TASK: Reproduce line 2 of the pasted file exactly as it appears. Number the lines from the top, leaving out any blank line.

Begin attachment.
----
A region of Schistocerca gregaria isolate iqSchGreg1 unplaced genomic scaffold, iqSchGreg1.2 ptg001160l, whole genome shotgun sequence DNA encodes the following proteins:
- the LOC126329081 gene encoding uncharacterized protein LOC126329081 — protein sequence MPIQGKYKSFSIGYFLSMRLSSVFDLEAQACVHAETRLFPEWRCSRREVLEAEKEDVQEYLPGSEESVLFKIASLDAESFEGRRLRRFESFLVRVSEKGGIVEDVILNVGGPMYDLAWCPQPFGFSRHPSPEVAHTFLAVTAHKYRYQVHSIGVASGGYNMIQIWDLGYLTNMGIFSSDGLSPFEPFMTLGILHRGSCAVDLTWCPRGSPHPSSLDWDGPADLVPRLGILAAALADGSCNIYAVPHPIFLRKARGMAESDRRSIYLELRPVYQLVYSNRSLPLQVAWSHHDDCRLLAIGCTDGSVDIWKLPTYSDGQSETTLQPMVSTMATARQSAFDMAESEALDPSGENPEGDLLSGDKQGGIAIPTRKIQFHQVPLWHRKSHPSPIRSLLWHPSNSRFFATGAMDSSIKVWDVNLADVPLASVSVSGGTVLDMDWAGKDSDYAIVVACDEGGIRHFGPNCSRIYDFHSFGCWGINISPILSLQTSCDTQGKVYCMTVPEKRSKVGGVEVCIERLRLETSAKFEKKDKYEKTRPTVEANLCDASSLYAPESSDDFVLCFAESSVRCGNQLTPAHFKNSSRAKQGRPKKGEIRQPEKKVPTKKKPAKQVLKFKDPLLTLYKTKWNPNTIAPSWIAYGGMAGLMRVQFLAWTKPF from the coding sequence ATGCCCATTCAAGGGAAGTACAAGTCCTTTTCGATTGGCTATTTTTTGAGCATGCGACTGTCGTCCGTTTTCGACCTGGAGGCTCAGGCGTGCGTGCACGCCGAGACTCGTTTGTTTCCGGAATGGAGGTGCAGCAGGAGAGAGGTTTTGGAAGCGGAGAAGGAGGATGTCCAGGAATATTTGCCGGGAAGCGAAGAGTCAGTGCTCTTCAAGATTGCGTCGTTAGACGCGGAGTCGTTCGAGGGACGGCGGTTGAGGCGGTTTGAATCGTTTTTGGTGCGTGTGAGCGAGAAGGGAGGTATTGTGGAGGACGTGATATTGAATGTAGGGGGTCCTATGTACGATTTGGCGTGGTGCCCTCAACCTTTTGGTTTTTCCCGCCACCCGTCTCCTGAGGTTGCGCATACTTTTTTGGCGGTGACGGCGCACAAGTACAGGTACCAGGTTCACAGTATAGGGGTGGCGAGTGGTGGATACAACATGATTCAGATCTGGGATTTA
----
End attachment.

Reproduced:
- the LOC126329081 gene encoding uncharacterized protein LOC126329081 — protein sequence MPIQGKYKSFSIGYFLSMRLSSVFDLEAQACVHAETRLFPEWRCSRREVLEAEKEDVQEYLPGSEESVLFKIASLDAESFEGRRLRRFESFLVRVSEKGGIVEDVILNVGGPMYDLAWCPQPFGFSRHPSPEVAHTFLAVTAHKYRYQVHSIGVASGGYNMIQIWDLGYLTNMGIFSSDGLSPFEPFMTLGILHRGSCAVDLTWCPRGSPHPSSLDWDGPADLVPRLGILAAALADGSCNIYAVPHPIFLRKARGMAESDRRSIYLELRPVYQLVYSNRSLPLQVAWSHHDDCRLLAIGCTDGSVDIWKLPTYSDGQSETTLQPMVSTMATARQSAFDMAESEALDPSGENPEGDLLSGDKQGGIAIPTRKIQFHQVPLWHRKSHPSPIRSLLWHPSNSRFFATGAMDSSIKVWDVNLADVPLASVSVSGGTVLDMDWAGKDSDYAIVVACDEGGIRHFGPNCSRIYDFHSFGCWGINISPILSLQTSCDTQGKVYCMTVPEKRSKVGGVEVCIERLRLETSAKFEKKDKYEKTRPTVEANLCDASSLYAPESSDDFVLCFAESSVRCGNQLTPAHFKNSSRAKQGRPKKGEIRQPEKKVPTKKKPAKQVLKFKDPLLTLYKTKWNPNTIAPSWIAYGGMAGLMRVQFLAWTKPF from the coding sequence ATGCCCATTCAAGGGAAGTACAAGTCCTTTTCGATTGGCTATTTTTTGAGCATGCGACTGTCGTCCGTTTTCGACCTGGAGGCTCAGGCGTGCGTGCACGCCGAGACTCGTTTGTTTCCGGAATGGAGGTGCAGCAGGAGAGAGGTTTTGGAAGCGGAGAAGGAGGATGTCCAGGAATATTTGCCGGGAAGCGAAGAGTCAGTGCTCTTCAAGATTGCGTCGTTAGACGCGGAGTCGTTCGAGGGACGGCGGTTGAGGCGGTTTGAATCGTTTTTGGTGCGTGTGAGCGAGAAGGGAGGTATTGTGGAGGACGTGATATTGAATGTAGGGGGTCCTATGTACGATTTGGCGTGGTGCCCTCAACCTTTTGGTTTTTCCCGCCACCCGTCTCCTGAGGTTGCGCATACTTTTTTGGCGGTGACGGCGCACAAGTACAGGTACCAGGTTCACAGTATAGGGGTGGCGAGTGGTGGATACAACATGATTCAGATCTGGGATTTA